I plan to take advantage of the name change process when I get married - I won't be changing my surname to my husband's but I will be switching to the more correct and intuitive spelling of my German last name (it's all to do with a missing umlaut in English). It's only one letter added but it makes a big difference in others' ability to pronounce it, plus it's more authentic and I just prefer the look of it.
Now that I think about it, I may consider dropping my second middle name at the same time! I never use it and I've never liked it, nor has my mother. She felt pressured into using it by my grandmother. Laura, this post has been a very useful little public service announcement! :)
One of my partner's secondary school students is named Luka - she's a girl. She is named after the Suzanne Vega song. In fact, her two siblings are named after SV songs too! (I don't know what their names are.)
The song is definitely about a boy - watch the video and you'll see. However, I wouldn't be surprised if the parents thought it was about a girl, hence their daughter's name. My partner also thought it was a girl until we verified it. I prefer Luca/Luka as a traditionally male name, but I must admit that it works pretty well for girls.
This Alistair thing is getting hilarious! Has this board ever seen such a pronunciation conundrum before? hyz, I'd say that overall -TER has the edge, but -TAIR seems to be legitimate too.
Eo, great information about Gordon, thanks.
emilyrae, I don't think Piper is actually a nn for Philippa (at least it's not a traditional one) but I see how it could work well.
Oh, and I know I am completely behind on the conversation re: pronunciation of Alistair, but I've just been chatting about it to the boyfriend. I was convinced that it is always, always said -er here in the UK but he says he has heard people use the -air pronunciation too. This pronunciation link seems to bear that out: http://www.howjsay.com/index.php?word=alistair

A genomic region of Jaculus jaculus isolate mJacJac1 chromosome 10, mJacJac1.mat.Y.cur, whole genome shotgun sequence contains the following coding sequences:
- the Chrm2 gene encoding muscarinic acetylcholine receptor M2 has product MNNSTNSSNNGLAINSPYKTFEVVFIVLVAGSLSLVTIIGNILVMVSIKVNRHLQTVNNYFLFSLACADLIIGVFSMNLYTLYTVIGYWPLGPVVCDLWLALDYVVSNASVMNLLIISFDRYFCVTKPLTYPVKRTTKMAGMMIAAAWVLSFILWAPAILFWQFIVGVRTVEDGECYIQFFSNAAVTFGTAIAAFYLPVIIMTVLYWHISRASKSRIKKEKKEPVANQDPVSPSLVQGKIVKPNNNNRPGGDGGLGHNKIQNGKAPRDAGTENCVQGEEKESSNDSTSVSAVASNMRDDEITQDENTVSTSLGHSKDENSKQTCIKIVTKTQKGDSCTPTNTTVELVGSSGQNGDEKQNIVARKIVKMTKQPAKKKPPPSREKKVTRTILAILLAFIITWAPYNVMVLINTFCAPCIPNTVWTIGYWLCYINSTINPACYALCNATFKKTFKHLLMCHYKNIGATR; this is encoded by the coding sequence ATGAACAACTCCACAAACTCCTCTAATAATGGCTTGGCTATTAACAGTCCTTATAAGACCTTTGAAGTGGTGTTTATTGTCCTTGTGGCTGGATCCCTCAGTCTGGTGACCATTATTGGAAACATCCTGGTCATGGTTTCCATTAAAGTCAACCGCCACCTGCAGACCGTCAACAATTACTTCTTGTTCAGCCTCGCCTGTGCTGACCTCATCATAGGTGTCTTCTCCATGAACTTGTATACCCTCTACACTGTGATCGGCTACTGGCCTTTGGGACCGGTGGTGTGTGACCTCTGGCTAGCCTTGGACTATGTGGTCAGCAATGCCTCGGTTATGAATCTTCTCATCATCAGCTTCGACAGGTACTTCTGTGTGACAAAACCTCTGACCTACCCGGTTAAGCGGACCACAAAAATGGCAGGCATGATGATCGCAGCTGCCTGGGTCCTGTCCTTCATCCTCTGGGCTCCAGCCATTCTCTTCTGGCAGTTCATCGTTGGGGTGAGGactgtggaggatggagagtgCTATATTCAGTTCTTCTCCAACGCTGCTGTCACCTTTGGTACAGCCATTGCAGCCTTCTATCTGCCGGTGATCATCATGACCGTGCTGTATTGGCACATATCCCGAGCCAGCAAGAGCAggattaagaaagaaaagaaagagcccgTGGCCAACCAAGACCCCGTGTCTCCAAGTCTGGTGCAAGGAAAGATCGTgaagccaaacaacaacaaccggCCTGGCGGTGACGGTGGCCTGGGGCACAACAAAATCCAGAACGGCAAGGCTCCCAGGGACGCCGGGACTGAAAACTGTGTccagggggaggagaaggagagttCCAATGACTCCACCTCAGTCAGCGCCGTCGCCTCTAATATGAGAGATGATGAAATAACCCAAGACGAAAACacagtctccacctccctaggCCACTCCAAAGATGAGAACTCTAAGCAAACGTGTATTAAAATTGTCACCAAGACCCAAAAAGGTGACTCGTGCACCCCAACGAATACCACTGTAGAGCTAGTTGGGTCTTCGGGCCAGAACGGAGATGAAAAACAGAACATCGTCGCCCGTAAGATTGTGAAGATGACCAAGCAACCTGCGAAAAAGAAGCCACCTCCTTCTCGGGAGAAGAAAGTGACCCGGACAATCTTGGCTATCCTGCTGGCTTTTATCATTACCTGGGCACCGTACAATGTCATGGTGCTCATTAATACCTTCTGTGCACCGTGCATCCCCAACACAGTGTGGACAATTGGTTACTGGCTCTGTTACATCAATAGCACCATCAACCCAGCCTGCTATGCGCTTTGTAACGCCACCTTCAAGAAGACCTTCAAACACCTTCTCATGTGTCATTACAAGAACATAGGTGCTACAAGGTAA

Definitely surprised by Laurel. I've only ever known one (she'd probably be mid 40s) so it has no generational associations for me. I think it's a beautiful alternative to Lauren/Laura and to some of the overused flower names.
Thaddeus is a shocker. With the current penchant for names like Silas and Tobias, it sounds terribly current to my ear.
SP, I was wondering about the pronunciation too. The only one I've known spelled it Keziah and pronounced it Kez-EYE-ah, but I've heard the others too. Your daughter's pronunciation matches more closely to the related nn Kizzy.
SP - I'd like to second Rjoy's suggestion of Allegra Fleur. It is inspired!
And how wonderful that you have a Kezia. It's one of those names that I don't think I could use, but I adore it nonetheless. It's probably my biblical favourite.
hyz, if Alistair is otherwise a definite possibility for you, I wouldn't let the fact that your daughter has a friend with that name put you off. Friendships can be fickle, as we all know - especially in childhood! And even if they do remain best buds, I still don't think it's a major issue. If she has a friend and a brother with the same name then the name will obviously have great associations for her! I especially think you should consider it because you seem more enthusiastic about Alistair right now than most of the other options, and this seems a fairly minor obstacle in your way.
hyz - I had to laugh at your mom thinking Alexander was obscure. It reminds me of a conversation last year when my mother said to me, "I wonder if Grace is becoming popular these days?".
ChelseaK - I really like Eliana. It reads very Jewish to me, but a quick Google search reveals that it's actually overwhelmingly used by Latinos. Huh, you learn something new every day.
cileag, what a beautiful name! I agree it flows really well.
NAMG, another vote for Thalia here. I also like Chiara with Orion, and especially the suggestions of Thea and Calla.
New baby alert: My cousin just had Al@nn@h Annel!ese. Anneliese was the name of our grandmother's sister, who died when she was very young.